Oswaldo José Guillén Barrios (Spanish pronunciation: [ɡiˈʎen]; born January 20, 1964) is a Venezuelan former professional baseball player and manager. He played in Major League Baseball as a shortstop for 16 seasons, primarily with the Chicago White Sox, from 1985 to 2000. He then managed the White Sox from 2004 to 2011 and the Miami Marlins in 2012.
Guillén in August 2008
|Shortstop / Manager|
|Born: January 20, 1964|
Ocumare del Tuy, Venezuela
|April 9, 1985, for the Chicago White Sox|
|Last MLB appearance|
|October 1, 2000, for the Tampa Bay Devil Rays|
|Runs batted in||619|
|Career highlights and awards|
As a player, Guillén was respected for his passion, speed, hustle, intensity and defensive abilities and his ebullient love for the game. In 2005, Guillen became the first Latino manager in major league history to win a World Series when he captained the Chicago White Sox to their first championship in 88 years.
Guillén was a light-hitting, quick-handed shortstop, emerging from a line of Venezuelan shortstops that included Chico Carrasquel, Luis Aparicio (both White Sox players), Dave Concepción, and Omar Vizquel (who played for Guillen as a utility player for the White Sox). He was originally signed as a free agent by the San Diego Padres in 1980. In December 1984, he was traded to the Chicago White Sox as part of an eight-player trade, with Tim Lollar, Bill Long and Luis Salazar in exchange for LaMarr Hoyt.
In 1985, Guillén received both the American League Rookie of the Year and The Sporting News Rookie of the Year awards, becoming only the third rookie shortstop in major league history to win a fielding title. He became known for his daring, aggressive style of play, as was demonstrated on August 2, 1985 in a game against the New York Yankees. With the game tied 5–5 in the 11th inning, Guillén hit a two-out single and, then proceeded to steal second base. When the next batter hit an infield single, Guillén never hesitated as he rounded third base, catching the Yankees defense off guard and scored the game-winning run.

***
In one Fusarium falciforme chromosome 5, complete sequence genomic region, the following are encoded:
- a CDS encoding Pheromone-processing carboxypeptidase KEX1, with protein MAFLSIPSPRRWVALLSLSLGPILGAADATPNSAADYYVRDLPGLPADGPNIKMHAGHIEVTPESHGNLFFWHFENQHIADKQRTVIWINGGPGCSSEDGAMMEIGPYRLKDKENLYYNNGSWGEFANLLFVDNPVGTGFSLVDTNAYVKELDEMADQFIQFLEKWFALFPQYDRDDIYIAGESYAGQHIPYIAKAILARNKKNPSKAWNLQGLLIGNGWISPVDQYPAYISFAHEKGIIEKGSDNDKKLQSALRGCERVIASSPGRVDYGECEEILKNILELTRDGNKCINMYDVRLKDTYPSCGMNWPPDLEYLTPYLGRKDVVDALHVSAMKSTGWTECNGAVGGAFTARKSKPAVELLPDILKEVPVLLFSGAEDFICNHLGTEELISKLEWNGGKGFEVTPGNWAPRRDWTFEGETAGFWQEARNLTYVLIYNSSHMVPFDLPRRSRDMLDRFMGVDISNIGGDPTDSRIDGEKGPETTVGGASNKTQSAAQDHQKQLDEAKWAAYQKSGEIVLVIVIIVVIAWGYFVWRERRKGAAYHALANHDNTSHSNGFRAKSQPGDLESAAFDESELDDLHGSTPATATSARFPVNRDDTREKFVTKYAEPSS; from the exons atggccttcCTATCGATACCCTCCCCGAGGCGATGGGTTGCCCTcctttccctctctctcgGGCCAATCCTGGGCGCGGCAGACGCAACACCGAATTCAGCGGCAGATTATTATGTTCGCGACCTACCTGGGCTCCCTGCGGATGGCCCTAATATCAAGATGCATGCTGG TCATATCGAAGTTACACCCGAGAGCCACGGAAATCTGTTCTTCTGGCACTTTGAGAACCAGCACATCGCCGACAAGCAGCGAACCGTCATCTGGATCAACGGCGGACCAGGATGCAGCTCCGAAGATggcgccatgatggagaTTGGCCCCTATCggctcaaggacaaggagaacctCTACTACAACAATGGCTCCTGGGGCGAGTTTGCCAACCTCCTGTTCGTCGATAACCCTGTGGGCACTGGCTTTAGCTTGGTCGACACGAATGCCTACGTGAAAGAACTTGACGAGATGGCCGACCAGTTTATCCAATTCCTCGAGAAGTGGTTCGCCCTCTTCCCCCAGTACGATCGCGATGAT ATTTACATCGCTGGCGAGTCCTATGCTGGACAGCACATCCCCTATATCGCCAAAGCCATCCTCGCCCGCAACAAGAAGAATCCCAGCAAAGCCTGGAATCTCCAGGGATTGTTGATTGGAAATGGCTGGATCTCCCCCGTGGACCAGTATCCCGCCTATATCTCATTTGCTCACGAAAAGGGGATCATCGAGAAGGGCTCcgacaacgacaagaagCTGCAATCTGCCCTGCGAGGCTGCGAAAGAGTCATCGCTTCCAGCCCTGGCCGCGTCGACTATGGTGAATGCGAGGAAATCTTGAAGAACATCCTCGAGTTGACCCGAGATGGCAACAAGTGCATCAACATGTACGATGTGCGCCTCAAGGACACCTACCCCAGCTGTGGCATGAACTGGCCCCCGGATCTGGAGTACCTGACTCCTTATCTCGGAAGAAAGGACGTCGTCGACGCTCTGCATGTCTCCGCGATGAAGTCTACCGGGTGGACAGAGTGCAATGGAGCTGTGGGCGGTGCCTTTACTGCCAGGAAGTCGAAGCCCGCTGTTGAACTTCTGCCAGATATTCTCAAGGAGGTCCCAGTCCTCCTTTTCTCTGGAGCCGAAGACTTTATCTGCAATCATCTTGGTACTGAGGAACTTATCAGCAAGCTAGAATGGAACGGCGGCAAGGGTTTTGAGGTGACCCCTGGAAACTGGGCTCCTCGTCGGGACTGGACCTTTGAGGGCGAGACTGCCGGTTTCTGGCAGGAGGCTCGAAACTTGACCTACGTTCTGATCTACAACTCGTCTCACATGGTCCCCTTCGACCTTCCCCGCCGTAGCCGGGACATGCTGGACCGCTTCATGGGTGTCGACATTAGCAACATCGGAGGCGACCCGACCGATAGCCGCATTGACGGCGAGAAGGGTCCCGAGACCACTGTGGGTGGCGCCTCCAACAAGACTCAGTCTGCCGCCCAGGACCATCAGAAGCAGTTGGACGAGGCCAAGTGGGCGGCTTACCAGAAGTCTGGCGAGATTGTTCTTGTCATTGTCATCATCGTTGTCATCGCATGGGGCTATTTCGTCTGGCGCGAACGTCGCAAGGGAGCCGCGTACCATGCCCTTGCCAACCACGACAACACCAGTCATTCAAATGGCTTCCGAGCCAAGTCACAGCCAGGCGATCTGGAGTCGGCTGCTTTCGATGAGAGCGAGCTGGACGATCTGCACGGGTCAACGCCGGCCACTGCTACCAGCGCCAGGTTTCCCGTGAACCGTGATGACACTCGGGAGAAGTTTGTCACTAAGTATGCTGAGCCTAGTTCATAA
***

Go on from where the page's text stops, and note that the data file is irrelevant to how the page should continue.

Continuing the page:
In 1989, Guillén was the victim of a hidden ball trick twice. First on June 23 when Greg Brock tagged him out when Guillén, the runner at first base, took his lead, and then had to dive back to the base on a pick off throw from the pitcher. Brock held the ball instead of throwing it back to the pitcher, and when Guillén took his hand off the base to stand up, Brock tagged him out. On August 5, Dave Bergman made the same play, holding onto the ball following a pick off throw. Guillén again dove to the base to beat the throw, and when he took his hand off the base to stand up, Bergman tagged him on top of the batting helmet without looking at him.
On April 21, 1992, Guillén suffered a severe knee injury in a collision with outfielder Tim Raines. The injury caused him to miss almost the entire season, and subsequently diminished his defensive range as well as his stolen base output for the remainder of his career. Guillén recovered in 1993 with his most productive season offensively, posting a .280 batting average, and career highs with 4 home runs and 50 runs batted in, as the White Sox won the American League Western Division title. He hit .273 and scored 4 runs in a losing effort, as the White Sox were defeated by the Toronto Blue Jays in the 1993 American League Championship Series.